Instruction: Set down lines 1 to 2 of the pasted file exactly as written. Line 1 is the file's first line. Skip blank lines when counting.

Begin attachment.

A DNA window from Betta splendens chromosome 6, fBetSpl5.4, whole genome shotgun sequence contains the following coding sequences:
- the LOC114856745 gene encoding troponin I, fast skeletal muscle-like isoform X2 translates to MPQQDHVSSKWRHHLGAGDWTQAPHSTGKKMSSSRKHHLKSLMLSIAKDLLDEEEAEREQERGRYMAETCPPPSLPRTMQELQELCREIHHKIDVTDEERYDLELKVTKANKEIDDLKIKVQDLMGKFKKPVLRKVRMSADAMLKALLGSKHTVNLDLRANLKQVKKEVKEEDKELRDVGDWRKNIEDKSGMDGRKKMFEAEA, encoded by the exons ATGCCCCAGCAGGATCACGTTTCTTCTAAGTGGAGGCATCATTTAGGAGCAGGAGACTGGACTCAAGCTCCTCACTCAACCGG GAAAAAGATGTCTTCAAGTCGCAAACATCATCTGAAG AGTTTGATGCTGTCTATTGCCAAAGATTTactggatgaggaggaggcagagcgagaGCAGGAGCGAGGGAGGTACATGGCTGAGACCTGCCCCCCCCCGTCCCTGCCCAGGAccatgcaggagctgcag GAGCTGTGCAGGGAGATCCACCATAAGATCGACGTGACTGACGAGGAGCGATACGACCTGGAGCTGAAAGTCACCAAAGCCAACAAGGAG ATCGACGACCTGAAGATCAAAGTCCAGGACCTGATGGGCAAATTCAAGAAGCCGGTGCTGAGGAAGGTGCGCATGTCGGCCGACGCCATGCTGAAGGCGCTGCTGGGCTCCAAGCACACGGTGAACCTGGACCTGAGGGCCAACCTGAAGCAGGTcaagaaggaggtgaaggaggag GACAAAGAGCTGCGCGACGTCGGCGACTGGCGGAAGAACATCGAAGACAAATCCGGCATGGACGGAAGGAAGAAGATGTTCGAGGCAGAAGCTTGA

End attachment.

A DNA window from Betta splendens chromosome 6, fBetSpl5.4, whole genome shotgun sequence contains the following coding sequences:
- the LOC114856745 gene encoding troponin I, fast skeletal muscle-like isoform X2 translates to MPQQDHVSSKWRHHLGAGDWTQAPHSTGKKMSSSRKHHLKSLMLSIAKDLLDEEEAEREQERGRYMAETCPPPSLPRTMQELQELCREIHHKIDVTDEERYDLELKVTKANKEIDDLKIKVQDLMGKFKKPVLRKVRMSADAMLKALLGSKHTVNLDLRANLKQVKKEVKEEDKELRDVGDWRKNIEDKSGMDGRKKMFEAEA, encoded by the exons ATGCCCCAGCAGGATCACGTTTCTTCTAAGTGGAGGCATCATTTAGGAGCAGGAGACTGGACTCAAGCTCCTCACTCAACCGG GAAAAAGATGTCTTCAAGTCGCAAACATCATCTGAAG AGTTTGATGCTGTCTATTGCCAAAGATTTactggatgaggaggaggcagagcgagaGCAGGAGCGAGGGAGGTACATGGCTGAGACCTGCCCCCCCCCGTCCCTGCCCAGGAccatgcaggagctgcag GAGCTGTGCAGGGAGATCCACCATAAGATCGACGTGACTGACGAGGAGCGATACGACCTGGAGCTGAAAGTCACCAAAGCCAACAAGGAG ATCGACGACCTGAAGATCAAAGTCCAGGACCTGATGGGCAAATTCAAGAAGCCGGTGCTGAGGAAGGTGCGCATGTCGGCCGACGCCATGCTGAAGGCGCTGCTGGGCTCCAAGCACACGGTGAACCTGGACCTGAGGGCCAACCTGAAGCAGGTcaagaaggaggtgaaggaggag GACAAAGAGCTGCGCGACGTCGGCGACTGGCGGAAGAACATCGAAGACAAATCCGGCATGGACGGAAGGAAGAAGATGTTCGAGGCAGAAGCTTGA